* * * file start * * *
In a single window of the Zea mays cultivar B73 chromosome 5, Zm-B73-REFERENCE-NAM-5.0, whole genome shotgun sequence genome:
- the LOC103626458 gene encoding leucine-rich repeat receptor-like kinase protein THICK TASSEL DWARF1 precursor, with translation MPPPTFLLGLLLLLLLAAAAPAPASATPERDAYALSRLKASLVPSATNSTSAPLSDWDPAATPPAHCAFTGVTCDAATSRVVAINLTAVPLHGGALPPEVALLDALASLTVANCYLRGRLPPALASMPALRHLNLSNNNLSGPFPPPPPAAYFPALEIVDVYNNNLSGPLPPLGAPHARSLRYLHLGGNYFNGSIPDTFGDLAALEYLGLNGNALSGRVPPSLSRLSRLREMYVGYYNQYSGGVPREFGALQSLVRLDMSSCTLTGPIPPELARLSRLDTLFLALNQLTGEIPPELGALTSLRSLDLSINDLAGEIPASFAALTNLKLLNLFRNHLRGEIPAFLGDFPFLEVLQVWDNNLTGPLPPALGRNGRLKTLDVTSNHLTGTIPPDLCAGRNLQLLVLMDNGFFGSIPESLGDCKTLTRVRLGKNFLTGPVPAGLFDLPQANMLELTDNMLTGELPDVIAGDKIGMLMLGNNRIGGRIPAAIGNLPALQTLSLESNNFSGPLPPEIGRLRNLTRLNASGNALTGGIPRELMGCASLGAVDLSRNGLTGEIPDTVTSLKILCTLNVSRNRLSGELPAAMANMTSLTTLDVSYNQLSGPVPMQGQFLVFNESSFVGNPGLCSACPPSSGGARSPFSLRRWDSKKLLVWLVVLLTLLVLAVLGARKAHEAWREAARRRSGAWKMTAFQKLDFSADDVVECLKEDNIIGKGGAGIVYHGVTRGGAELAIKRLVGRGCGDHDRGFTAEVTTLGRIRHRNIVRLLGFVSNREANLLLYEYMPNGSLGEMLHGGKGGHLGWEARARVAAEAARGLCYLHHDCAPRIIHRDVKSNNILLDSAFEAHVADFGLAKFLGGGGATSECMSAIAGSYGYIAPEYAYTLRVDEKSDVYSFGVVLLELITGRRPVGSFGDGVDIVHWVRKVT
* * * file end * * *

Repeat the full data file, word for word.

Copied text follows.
In a single window of the Zea mays cultivar B73 chromosome 5, Zm-B73-REFERENCE-NAM-5.0, whole genome shotgun sequence genome:
- the LOC103626458 gene encoding leucine-rich repeat receptor-like kinase protein THICK TASSEL DWARF1 precursor, with translation MPPPTFLLGLLLLLLLAAAAPAPASATPERDAYALSRLKASLVPSATNSTSAPLSDWDPAATPPAHCAFTGVTCDAATSRVVAINLTAVPLHGGALPPEVALLDALASLTVANCYLRGRLPPALASMPALRHLNLSNNNLSGPFPPPPPAAYFPALEIVDVYNNNLSGPLPPLGAPHARSLRYLHLGGNYFNGSIPDTFGDLAALEYLGLNGNALSGRVPPSLSRLSRLREMYVGYYNQYSGGVPREFGALQSLVRLDMSSCTLTGPIPPELARLSRLDTLFLALNQLTGEIPPELGALTSLRSLDLSINDLAGEIPASFAALTNLKLLNLFRNHLRGEIPAFLGDFPFLEVLQVWDNNLTGPLPPALGRNGRLKTLDVTSNHLTGTIPPDLCAGRNLQLLVLMDNGFFGSIPESLGDCKTLTRVRLGKNFLTGPVPAGLFDLPQANMLELTDNMLTGELPDVIAGDKIGMLMLGNNRIGGRIPAAIGNLPALQTLSLESNNFSGPLPPEIGRLRNLTRLNASGNALTGGIPRELMGCASLGAVDLSRNGLTGEIPDTVTSLKILCTLNVSRNRLSGELPAAMANMTSLTTLDVSYNQLSGPVPMQGQFLVFNESSFVGNPGLCSACPPSSGGARSPFSLRRWDSKKLLVWLVVLLTLLVLAVLGARKAHEAWREAARRRSGAWKMTAFQKLDFSADDVVECLKEDNIIGKGGAGIVYHGVTRGGAELAIKRLVGRGCGDHDRGFTAEVTTLGRIRHRNIVRLLGFVSNREANLLLYEYMPNGSLGEMLHGGKGGHLGWEARARVAAEAARGLCYLHHDCAPRIIHRDVKSNNILLDSAFEAHVADFGLAKFLGGGGATSECMSAIAGSYGYIAPEYAYTLRVDEKSDVYSFGVVLLELITGRRPVGSFGDGVDIVHWVRKVT